The HIV crisis in the heart of Sindh has exposed gaping holes in our health system. It has also shown that behind the veneer of progressive politics by the ruling party in the province is a dark reality of feudalism, inefficiency and a complete disregard for health provision for the poor. There is one more thing that has become blatantly obvious. Our collective illiteracy in matters of science and health. Listening to analysts on TV, who are nothing more than generalists and have a ready-made opinion on all problems internal and external, one wonders if we have really learned anything from the water car episode that was hailed as a magic wand some seven years ago.
This is part of the broader issue. On the one hand, we have actual desire to reject evidence due to allegiance to a world view. Antivaccine movement is part of this allegiance.
Conspiracy theories about vaccines are on the rise all around the globe, including countries with near-perfect literacy. In Pakistan, the consequences of this dangerous trend mean a difference between life and death not just for the sick and the vulnerable, but for people at the frontlines of public health.
The second dimension is just general ignorance and science illiteracy. This has little to do with allegiance to a view, but more to do with ignorance. During my surveys on anti-microbial resistance, I would ask a simple question about what causes infection, to get a set of bizarre responses even from the educated ones that would range from cold air to lack of appropriate clothing. Few would be able to link infection with pathogens — or know why using antibiotics for a common cold is a terrible idea.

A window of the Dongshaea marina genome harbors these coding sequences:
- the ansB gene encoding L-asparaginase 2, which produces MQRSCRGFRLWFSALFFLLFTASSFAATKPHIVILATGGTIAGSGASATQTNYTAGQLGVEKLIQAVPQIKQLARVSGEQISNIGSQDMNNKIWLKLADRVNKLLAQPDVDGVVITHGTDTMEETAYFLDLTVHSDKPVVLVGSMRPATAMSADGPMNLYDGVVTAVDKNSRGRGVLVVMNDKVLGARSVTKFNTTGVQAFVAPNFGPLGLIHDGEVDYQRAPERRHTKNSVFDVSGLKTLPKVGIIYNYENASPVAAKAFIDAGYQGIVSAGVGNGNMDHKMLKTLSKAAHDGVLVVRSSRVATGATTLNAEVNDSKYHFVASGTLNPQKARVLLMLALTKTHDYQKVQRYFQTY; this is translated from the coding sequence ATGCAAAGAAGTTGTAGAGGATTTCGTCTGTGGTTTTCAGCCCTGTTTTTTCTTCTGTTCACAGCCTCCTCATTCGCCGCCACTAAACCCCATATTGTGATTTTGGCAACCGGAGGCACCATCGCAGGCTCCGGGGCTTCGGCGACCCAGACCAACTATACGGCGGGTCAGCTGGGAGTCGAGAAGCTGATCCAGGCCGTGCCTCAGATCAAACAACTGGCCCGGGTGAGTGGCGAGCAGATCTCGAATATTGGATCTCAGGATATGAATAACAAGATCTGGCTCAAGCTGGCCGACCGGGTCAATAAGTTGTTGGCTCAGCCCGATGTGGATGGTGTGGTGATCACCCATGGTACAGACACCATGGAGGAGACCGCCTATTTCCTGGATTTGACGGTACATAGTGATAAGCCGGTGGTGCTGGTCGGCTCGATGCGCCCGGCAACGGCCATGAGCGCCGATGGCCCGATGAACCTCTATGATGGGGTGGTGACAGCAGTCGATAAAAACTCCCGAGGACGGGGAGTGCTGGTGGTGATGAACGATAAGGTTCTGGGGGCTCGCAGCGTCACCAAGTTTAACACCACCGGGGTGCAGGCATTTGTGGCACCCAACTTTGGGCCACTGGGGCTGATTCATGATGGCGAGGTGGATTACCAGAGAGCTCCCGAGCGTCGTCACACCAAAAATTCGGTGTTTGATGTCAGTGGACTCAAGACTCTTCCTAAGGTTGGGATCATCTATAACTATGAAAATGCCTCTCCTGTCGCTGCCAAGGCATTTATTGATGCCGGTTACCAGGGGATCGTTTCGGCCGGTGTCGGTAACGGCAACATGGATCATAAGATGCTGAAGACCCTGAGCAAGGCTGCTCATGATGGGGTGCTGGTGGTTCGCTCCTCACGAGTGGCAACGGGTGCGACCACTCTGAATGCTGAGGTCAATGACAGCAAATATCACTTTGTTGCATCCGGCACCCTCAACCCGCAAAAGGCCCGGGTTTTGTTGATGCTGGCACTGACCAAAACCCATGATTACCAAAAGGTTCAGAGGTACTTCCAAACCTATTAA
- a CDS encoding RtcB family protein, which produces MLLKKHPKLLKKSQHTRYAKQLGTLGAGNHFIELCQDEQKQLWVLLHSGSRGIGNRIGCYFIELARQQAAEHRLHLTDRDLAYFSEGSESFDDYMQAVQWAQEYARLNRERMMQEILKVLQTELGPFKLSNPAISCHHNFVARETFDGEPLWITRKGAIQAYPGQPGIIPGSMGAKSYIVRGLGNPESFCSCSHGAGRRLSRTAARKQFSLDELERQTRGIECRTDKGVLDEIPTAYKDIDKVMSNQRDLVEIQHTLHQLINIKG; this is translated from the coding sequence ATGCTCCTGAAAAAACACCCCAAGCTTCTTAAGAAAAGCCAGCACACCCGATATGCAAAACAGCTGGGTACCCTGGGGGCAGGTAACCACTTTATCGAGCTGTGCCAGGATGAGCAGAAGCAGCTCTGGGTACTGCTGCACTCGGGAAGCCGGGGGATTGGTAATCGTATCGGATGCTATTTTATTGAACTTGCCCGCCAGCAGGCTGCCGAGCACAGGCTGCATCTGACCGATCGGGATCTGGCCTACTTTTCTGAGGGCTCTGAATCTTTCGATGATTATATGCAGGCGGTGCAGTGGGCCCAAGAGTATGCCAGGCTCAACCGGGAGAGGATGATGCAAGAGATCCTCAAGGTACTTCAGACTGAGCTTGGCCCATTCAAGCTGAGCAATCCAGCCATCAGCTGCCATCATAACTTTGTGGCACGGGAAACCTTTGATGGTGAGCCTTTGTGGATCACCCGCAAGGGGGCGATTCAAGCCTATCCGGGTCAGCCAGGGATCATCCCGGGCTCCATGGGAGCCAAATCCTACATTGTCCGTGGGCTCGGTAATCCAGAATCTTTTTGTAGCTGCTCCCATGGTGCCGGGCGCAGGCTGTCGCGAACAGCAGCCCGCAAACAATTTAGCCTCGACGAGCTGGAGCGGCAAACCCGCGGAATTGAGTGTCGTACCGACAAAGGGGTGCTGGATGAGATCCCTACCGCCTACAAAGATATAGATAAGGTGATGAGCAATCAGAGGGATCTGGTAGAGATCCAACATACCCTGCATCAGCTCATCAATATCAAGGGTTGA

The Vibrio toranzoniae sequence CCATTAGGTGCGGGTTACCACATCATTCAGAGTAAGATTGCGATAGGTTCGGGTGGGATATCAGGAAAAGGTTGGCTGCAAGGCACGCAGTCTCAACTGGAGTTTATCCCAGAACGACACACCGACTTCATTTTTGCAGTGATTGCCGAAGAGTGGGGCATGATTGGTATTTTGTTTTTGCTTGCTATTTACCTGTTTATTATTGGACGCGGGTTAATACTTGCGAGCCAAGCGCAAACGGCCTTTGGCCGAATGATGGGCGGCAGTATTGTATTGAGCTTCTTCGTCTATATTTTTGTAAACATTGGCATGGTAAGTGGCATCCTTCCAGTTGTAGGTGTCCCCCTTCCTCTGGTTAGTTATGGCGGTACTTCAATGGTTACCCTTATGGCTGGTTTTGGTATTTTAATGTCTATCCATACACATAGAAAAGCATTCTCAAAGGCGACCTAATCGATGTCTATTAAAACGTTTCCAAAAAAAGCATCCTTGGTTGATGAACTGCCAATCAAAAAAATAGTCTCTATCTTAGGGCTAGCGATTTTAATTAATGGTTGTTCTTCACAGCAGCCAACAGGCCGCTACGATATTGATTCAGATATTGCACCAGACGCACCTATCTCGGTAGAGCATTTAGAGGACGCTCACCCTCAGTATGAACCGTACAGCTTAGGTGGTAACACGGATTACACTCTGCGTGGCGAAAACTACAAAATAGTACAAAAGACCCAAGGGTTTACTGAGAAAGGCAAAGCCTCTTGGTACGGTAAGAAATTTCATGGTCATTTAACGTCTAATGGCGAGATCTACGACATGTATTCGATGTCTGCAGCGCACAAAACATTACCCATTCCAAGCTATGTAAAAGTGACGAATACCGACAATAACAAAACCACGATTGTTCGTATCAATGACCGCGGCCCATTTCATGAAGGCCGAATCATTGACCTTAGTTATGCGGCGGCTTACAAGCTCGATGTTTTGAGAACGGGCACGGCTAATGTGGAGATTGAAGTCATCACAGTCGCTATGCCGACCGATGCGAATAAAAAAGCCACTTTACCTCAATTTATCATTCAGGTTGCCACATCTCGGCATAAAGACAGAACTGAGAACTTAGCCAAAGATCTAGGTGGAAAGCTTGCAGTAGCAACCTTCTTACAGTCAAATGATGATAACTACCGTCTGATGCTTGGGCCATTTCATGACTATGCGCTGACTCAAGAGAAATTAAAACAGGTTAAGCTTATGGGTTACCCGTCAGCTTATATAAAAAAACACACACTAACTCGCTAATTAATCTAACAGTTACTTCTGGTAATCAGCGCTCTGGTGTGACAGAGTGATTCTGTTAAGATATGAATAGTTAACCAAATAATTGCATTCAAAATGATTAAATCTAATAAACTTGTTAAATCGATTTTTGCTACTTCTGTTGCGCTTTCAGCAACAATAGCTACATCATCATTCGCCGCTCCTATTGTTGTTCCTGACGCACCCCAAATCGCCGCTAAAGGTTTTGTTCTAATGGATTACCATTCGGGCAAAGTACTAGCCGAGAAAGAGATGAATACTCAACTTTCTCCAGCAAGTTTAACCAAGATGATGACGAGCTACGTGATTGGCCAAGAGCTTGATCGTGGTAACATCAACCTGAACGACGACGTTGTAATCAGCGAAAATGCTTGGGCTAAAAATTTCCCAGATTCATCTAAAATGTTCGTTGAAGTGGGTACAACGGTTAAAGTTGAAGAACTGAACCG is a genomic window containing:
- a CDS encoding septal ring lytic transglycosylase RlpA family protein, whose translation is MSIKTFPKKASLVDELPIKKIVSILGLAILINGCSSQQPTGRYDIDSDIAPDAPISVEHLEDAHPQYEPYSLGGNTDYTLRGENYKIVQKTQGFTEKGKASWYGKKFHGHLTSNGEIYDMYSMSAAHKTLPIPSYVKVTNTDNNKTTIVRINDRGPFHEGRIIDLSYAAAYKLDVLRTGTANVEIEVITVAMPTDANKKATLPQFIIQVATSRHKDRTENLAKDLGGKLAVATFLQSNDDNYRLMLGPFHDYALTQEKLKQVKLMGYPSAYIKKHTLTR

The recent debate on the lunar calendar also showed what people know about science, the lunar cycle and how a calculation works. Those who rejected it called it heretical and those who defended it said it is 2019 and other countries do it as well. The science of lunar cycle, somehow, was never in the picture.
We have a situation where we are seeing a confluence of ignorance and allegiance to dangerous views. They reinforce each other and the impact goes beyond decisions for individual families — it affects the population at large. The question then becomes: how do we address this? First, we have to rethink about our curriculum in terms of both its content and its ability to engage. A series of articles in the recent past have highlighted the challenges our textbooks face in terms of accuracy of the content. But even those that have few errors are unable to create a sense of curiosity that is necessary to create a culture of scientific literacy.
While a general improvement in education is certainly important, the traditional educational initiatives ignore adults who are out of school or no longer able to attend school. Improving science literacy of the broader public through media — both electronic and in print — is one opportunity. There is a dire need to create content that is engaging, rich, rigorous and accurate. Unfortunately, it is easier said than done. The single biggest bottleneck is the dearth of science journalists and content editors who can tell an engaging story which is scientifically accurate, yet engaging to a broad audience. This goes beyond having a token scientist in a talk show or regurgitating of facts. This requires training in science journalism — that is true to the principles of good journalism and good science.
Herein also lies an opportunity to create a programme to train science journalists — one that is supported jointly by the ministries of health, science, environment and communication. Perhaps this may work because it is both heretical to assume ministries working together, and perhaps because it is 2019 and other countries are already doing it.
Published in The Express Tribune, June 11th, 2019.